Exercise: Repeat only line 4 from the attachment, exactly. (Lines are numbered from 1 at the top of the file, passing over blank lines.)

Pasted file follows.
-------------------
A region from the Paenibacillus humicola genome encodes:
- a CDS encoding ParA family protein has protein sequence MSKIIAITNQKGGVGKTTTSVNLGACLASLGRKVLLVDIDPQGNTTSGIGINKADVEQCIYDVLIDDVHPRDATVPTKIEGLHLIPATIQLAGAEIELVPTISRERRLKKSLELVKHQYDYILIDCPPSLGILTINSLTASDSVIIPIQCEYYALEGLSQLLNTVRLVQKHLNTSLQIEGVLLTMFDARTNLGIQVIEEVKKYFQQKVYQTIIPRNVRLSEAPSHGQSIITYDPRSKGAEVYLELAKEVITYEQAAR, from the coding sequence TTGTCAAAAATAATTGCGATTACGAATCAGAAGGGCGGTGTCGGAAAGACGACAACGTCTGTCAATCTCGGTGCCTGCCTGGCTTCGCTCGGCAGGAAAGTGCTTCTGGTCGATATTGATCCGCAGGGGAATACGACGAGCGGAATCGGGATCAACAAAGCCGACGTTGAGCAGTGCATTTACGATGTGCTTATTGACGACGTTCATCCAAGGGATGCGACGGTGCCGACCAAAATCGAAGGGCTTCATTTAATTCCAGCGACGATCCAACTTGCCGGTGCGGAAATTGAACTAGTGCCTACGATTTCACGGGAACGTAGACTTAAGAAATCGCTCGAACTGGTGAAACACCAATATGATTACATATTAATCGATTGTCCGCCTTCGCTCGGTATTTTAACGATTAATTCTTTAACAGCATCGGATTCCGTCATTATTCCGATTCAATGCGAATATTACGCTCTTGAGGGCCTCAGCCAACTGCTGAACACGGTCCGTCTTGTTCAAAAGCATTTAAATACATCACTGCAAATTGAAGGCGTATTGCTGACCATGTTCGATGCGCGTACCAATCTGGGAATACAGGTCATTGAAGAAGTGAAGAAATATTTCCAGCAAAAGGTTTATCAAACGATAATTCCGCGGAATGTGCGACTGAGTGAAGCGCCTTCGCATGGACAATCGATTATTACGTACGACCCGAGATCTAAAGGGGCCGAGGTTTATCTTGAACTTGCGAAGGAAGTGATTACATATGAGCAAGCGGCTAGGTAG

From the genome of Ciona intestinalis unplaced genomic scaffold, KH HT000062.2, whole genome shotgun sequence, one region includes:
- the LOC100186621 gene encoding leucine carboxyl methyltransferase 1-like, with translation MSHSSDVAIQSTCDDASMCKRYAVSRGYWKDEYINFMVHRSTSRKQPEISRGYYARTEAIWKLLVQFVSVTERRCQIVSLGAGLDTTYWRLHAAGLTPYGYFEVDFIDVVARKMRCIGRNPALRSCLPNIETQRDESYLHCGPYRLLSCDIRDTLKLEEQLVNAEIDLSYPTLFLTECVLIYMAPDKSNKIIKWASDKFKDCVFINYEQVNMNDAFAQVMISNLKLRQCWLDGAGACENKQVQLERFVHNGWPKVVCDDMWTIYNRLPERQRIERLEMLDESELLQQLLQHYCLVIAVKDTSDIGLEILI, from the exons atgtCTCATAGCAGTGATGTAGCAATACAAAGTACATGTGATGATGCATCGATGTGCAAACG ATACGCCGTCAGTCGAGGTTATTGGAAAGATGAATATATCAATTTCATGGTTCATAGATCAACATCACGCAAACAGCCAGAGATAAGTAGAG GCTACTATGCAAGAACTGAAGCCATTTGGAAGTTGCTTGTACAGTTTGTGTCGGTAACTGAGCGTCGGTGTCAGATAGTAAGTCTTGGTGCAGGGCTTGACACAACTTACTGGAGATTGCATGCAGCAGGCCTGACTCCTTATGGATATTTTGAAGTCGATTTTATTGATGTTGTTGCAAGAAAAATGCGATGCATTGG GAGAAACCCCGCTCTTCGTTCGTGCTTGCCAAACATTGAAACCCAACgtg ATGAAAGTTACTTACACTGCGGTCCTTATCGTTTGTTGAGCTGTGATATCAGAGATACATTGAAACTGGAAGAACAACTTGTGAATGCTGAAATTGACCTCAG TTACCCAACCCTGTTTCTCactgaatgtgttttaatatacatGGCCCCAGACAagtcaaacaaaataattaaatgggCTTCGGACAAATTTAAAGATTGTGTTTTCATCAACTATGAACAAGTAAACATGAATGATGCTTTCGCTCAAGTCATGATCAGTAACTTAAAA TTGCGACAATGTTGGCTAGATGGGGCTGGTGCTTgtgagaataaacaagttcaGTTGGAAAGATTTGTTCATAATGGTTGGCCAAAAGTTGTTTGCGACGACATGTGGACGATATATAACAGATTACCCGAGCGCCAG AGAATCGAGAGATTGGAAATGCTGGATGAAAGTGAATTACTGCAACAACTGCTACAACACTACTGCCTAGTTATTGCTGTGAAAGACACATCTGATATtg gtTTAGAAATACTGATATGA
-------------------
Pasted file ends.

- the LOC100186621 gene encoding leucine carboxyl methyltransferase 1-like, with translation MSHSSDVAIQSTCDDASMCKRYAVSRGYWKDEYINFMVHRSTSRKQPEISRGYYARTEAIWKLLVQFVSVTERRCQIVSLGAGLDTTYWRLHAAGLTPYGYFEVDFIDVVARKMRCIGRNPALRSCLPNIETQRDESYLHCGPYRLLSCDIRDTLKLEEQLVNAEIDLSYPTLFLTECVLIYMAPDKSNKIIKWASDKFKDCVFINYEQVNMNDAFAQVMISNLKLRQCWLDGAGACENKQVQLERFVHNGWPKVVCDDMWTIYNRLPERQRIERLEMLDESELLQQLLQHYCLVIAVKDTSDIGLEILI, from the exons atgtCTCATAGCAGTGATGTAGCAATACAAAGTACATGTGATGATGCATCGATGTGCAAACG ATACGCCGTCAGTCGAGGTTATTGGAAAGATGAATATATCAATTTCATGGTTCATAGATCAACATCACGCAAACAGCCAGAGATAAGTAGAG GCTACTATGCAAGAACTGAAGCCATTTGGAAGTTGCTTGTACAGTTTGTGTCGGTAACTGAGCGTCGGTGTCAGATAGTAAGTCTTGGTGCAGGGCTTGACACAACTTACTGGAGATTGCATGCAGCAGGCCTGACTCCTTATGGATATTTTGAAGTCGATTTTATTGATGTTGTTGCAAGAAAAATGCGATGCATTGG GAGAAACCCCGCTCTTCGTTCGTGCTTGCCAAACATTGAAACCCAACgtg ATGAAAGTTACTTACACTGCGGTCCTTATCGTTTGTTGAGCTGTGATATCAGAGATACATTGAAACTGGAAGAACAACTTGTGAATGCTGAAATTGACCTCAG TTACCCAACCCTGTTTCTCactgaatgtgttttaatatacatGGCCCCAGACAagtcaaacaaaataattaaatgggCTTCGGACAAATTTAAAGATTGTGTTTTCATCAACTATGAACAAGTAAACATGAATGATGCTTTCGCTCAAGTCATGATCAGTAACTTAAAA TTGCGACAATGTTGGCTAGATGGGGCTGGTGCTTgtgagaataaacaagttcaGTTGGAAAGATTTGTTCATAATGGTTGGCCAAAAGTTGTTTGCGACGACATGTGGACGATATATAACAGATTACCCGAGCGCCAG AGAATCGAGAGATTGGAAATGCTGGATGAAAGTGAATTACTGCAACAACTGCTACAACACTACTGCCTAGTTATTGCTGTGAAAGACACATCTGATATtg gtTTAGAAATACTGATATGA